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Bill Lawrence Keystones Vs. Microcoils

Discussion in 'Just Pickups' started by Whoa Tele, May 7, 2011.

  1. Whoa Tele

    Whoa Tele Tele-Afflicted

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    I've got a set of Keystones and have been considering the micrcoils for a new gtr. Does anyone have both sets and if so could you describe the tonal differences. Thanks
     
  2. Derek Kiernan

    Derek Kiernan Friend of Leo's

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    The micros have a stronger voltage output, stronger fundamental, less coloration and have greater sensitivity to changes in technique and dynamics.
     
  3. Whoa Tele

    Whoa Tele Tele-Afflicted

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    Does the stronger output mean that they will sound darker/smoother or brighter than the Keystones?
    Thanks
     
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  5. GCKelloch

    GCKelloch Tele-Afflicted

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    From both demos and my understanding of the design, MC's have deeper/clearer bass and a more extended, but smoother high-end than any other Hi-Z PUP on the market. Basically, they sound like a very sweet, wide-frequency range Lo-Z PUP. Some typical Hi-gain amp tones won't respond the same as a Keystone will, and visa-versa. There is an MC "Q-tone" switch/knob wiring-guide using a single P/P knob for emulating more tradition PUP "r" values, here:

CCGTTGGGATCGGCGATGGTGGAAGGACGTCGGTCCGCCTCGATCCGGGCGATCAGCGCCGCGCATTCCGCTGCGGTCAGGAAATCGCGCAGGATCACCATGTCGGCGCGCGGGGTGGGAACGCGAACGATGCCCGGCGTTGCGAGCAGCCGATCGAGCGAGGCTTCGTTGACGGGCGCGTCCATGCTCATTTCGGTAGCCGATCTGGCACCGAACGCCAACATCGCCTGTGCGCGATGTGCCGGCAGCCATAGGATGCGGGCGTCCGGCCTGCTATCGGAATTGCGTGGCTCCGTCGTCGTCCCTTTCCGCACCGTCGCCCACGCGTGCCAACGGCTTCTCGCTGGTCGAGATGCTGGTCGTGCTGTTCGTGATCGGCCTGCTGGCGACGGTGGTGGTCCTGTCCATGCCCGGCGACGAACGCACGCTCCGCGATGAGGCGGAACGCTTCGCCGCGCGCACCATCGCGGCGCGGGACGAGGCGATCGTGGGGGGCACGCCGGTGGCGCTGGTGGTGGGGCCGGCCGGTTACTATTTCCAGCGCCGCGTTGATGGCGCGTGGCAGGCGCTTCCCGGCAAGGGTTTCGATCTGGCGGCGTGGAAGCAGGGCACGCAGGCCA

http://guitarsbyfender.yuku.com/topic/10702?page=1

    For the "warm" tone, using an average 500pf cable, a single 2-3nf cap should be all that is needed. unlike resistors, caps values add up in parallel. It's very easy to do, and it will really be worth it.

    If you appreciate the versatility of lower "L" PUP's, I outlined an idea for a "Hi/Lo-Fi" guitar using dual coil PUP's for both standard Hi-Z, and a balanced Lo-Z inputs: http://guitarsbyfender.yuku.com/topic/10725
     
    Last edited: May 7, 2011
  6. Derek Kiernan

    Derek Kiernan Friend of Leo's

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    The voltage output doesn't directly tell you about the tone. However, since the microcoils give a stronger fundamental to the note, it's easier to get a fuller-sounding response across all the notes. This is an aspect you can't EQ in. "More fundamental" is a bit different from "more bass". Whether you'll end up wanting to turn the treble control up or down at the amp, I couldn't tell you. I recommend starting with Fender amplifiers set to 8-10 on the mids, bass 2-4, and treble 1-3 (but highly variable with the demands of the speakers' performance). This way, you get the fundamentals on the notes on the higher strings so they're not overly thin and trebly, and avoid making the bottom strings too "boomy". This works incredibly well with both the Keystones and micros, as they're both very clear. Try it out if you haven't! I love the micros, but the Keystones are pretty special too :)
     
  7. gatc

    gatc Tele-Meister

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    Maybe I 'm wrong but I had the impression that the Keystones design was the first step towards the microcoils.
    Both models are essentially low inductance single coil pickups.